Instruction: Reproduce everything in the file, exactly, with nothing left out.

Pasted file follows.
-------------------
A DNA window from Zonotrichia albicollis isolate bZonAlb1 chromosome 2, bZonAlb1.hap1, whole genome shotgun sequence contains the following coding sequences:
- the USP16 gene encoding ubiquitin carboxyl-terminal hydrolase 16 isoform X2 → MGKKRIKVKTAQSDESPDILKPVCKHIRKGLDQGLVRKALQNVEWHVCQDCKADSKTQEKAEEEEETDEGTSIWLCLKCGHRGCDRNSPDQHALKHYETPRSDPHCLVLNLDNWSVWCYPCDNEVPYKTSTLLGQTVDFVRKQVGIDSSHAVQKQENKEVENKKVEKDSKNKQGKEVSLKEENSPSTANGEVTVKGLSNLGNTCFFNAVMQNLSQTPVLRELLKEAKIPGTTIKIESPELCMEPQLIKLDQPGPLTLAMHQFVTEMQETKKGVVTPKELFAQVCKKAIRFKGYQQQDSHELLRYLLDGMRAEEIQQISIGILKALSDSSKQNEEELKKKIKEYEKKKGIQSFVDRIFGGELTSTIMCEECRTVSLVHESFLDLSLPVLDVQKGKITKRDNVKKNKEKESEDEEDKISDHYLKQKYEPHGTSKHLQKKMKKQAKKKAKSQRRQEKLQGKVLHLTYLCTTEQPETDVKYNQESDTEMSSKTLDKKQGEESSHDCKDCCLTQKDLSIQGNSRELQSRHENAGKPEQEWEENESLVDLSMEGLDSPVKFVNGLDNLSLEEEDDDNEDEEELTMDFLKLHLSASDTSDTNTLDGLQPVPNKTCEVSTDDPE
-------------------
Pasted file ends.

A DNA window from Zonotrichia albicollis isolate bZonAlb1 chromosome 2, bZonAlb1.hap1, whole genome shotgun sequence contains the following coding sequences:
- the USP16 gene encoding ubiquitin carboxyl-terminal hydrolase 16 isoform X2 → MGKKRIKVKTAQSDESPDILKPVCKHIRKGLDQGLVRKALQNVEWHVCQDCKADSKTQEKAEEEEETDEGTSIWLCLKCGHRGCDRNSPDQHALKHYETPRSDPHCLVLNLDNWSVWCYPCDNEVPYKTSTLLGQTVDFVRKQVGIDSSHAVQKQENKEVENKKVEKDSKNKQGKEVSLKEENSPSTANGEVTVKGLSNLGNTCFFNAVMQNLSQTPVLRELLKEAKIPGTTIKIESPELCMEPQLIKLDQPGPLTLAMHQFVTEMQETKKGVVTPKELFAQVCKKAIRFKGYQQQDSHELLRYLLDGMRAEEIQQISIGILKALSDSSKQNEEELKKKIKEYEKKKGIQSFVDRIFGGELTSTIMCEECRTVSLVHESFLDLSLPVLDVQKGKITKRDNVKKNKEKESEDEEDKISDHYLKQKYEPHGTSKHLQKKMKKQAKKKAKSQRRQEKLQGKVLHLTYLCTTEQPETDVKYNQESDTEMSSKTLDKKQGEESSHDCKDCCLTQKDLSIQGNSRELQSRHENAGKPEQEWEENESLVDLSMEGLDSPVKFVNGLDNLSLEEEDDDNEDEEELTMDFLKLHLSASDTSDTNTLDGLQPVPNKTCEVSTDDPE